In an AD article, Matthijs Korevaar, Assistant Professor in Finance, Real Estate and Economic History at Erasmus School of Economics, offers insight into the shifts for first-time buyers in the housing market.
The supply on the housing market is increasing, houses are taking longer to sell, investors cannot buy up houses as quickly and people can take out higher mortgages. All reasons for first-time buyers to view their position on the housing market in a rosier light. Korevaar: '[W]hen house prices start to fall further, which is quite conceivable given the rise in interest rates, the share of first-time buyers may also increase. They don't have their own home that is falling in value and lower prices mean you need less equity to finance a home.'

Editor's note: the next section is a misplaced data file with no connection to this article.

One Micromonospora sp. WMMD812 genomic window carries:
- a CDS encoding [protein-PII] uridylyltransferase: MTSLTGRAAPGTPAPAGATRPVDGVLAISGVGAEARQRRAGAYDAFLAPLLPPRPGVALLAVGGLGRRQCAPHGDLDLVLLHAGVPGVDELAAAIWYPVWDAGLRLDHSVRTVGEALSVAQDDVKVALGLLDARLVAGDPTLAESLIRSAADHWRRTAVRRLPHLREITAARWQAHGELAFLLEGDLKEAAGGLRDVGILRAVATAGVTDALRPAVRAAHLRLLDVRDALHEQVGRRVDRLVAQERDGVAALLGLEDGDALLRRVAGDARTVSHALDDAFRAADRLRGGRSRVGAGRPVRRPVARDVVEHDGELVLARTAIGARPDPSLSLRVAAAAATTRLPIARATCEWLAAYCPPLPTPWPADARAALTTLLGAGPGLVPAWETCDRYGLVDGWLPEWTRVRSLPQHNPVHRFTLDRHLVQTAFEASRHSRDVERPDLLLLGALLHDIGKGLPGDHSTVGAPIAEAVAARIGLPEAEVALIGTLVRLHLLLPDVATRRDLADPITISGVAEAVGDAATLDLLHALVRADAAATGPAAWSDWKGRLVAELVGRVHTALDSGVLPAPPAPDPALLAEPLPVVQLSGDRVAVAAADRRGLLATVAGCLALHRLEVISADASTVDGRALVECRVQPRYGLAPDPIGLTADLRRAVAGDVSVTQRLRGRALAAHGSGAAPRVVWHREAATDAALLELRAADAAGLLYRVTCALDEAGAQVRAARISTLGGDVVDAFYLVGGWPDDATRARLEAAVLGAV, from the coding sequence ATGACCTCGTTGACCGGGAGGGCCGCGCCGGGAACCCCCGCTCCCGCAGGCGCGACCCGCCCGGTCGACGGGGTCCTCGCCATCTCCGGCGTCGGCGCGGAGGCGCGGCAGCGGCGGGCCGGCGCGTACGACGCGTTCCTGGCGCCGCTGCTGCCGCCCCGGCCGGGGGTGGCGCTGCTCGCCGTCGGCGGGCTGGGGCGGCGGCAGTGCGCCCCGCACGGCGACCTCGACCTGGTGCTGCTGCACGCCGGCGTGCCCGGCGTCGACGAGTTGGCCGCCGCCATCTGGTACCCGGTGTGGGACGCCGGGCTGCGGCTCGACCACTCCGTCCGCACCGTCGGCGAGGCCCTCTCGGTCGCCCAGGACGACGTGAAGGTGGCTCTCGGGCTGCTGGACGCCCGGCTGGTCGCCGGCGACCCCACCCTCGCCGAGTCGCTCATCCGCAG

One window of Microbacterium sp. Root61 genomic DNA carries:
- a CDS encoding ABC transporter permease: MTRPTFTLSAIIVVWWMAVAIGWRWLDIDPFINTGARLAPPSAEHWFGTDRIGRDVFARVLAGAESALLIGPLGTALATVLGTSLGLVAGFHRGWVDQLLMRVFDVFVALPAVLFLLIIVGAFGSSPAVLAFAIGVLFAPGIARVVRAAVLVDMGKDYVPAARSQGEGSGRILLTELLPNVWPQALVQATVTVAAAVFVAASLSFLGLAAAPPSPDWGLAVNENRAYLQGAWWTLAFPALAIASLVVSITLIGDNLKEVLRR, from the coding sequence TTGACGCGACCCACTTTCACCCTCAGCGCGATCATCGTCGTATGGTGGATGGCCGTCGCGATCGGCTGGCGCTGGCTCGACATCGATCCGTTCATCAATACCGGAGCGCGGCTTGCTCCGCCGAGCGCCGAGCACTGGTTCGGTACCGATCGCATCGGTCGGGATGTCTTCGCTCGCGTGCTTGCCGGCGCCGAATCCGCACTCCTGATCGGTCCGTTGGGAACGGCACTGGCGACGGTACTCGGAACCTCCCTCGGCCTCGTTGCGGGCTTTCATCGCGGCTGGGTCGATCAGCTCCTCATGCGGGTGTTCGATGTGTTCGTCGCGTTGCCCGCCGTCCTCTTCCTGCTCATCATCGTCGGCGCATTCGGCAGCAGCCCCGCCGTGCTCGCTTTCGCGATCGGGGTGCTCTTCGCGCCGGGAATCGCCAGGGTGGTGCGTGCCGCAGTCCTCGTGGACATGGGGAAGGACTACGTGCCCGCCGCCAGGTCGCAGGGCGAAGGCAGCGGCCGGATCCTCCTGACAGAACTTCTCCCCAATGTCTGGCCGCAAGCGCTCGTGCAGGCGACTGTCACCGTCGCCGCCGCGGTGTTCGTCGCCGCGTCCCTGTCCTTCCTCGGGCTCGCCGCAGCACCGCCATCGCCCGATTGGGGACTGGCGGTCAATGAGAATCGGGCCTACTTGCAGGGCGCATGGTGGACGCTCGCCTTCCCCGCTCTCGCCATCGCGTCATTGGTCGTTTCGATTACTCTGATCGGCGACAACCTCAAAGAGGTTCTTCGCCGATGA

However, the interest rate increases at banks also provide a disadvantage, Korevaar mentions. 'Mortgage lenders, for example, are becoming more cautious in granting loans, which are especially important for first-time buyers. Rising interest rates also put pressure on new construction, resulting in fewer homes being finished, and with falling prices, sitting residents are less likely to sell their homes.' In cases where the economy is struggling, this is not a good sign for house seekers. Mainly first-time buyers with a lot of housing wealth can benefit at these times; others, currently struggling with unemployment, will have to wait for better times.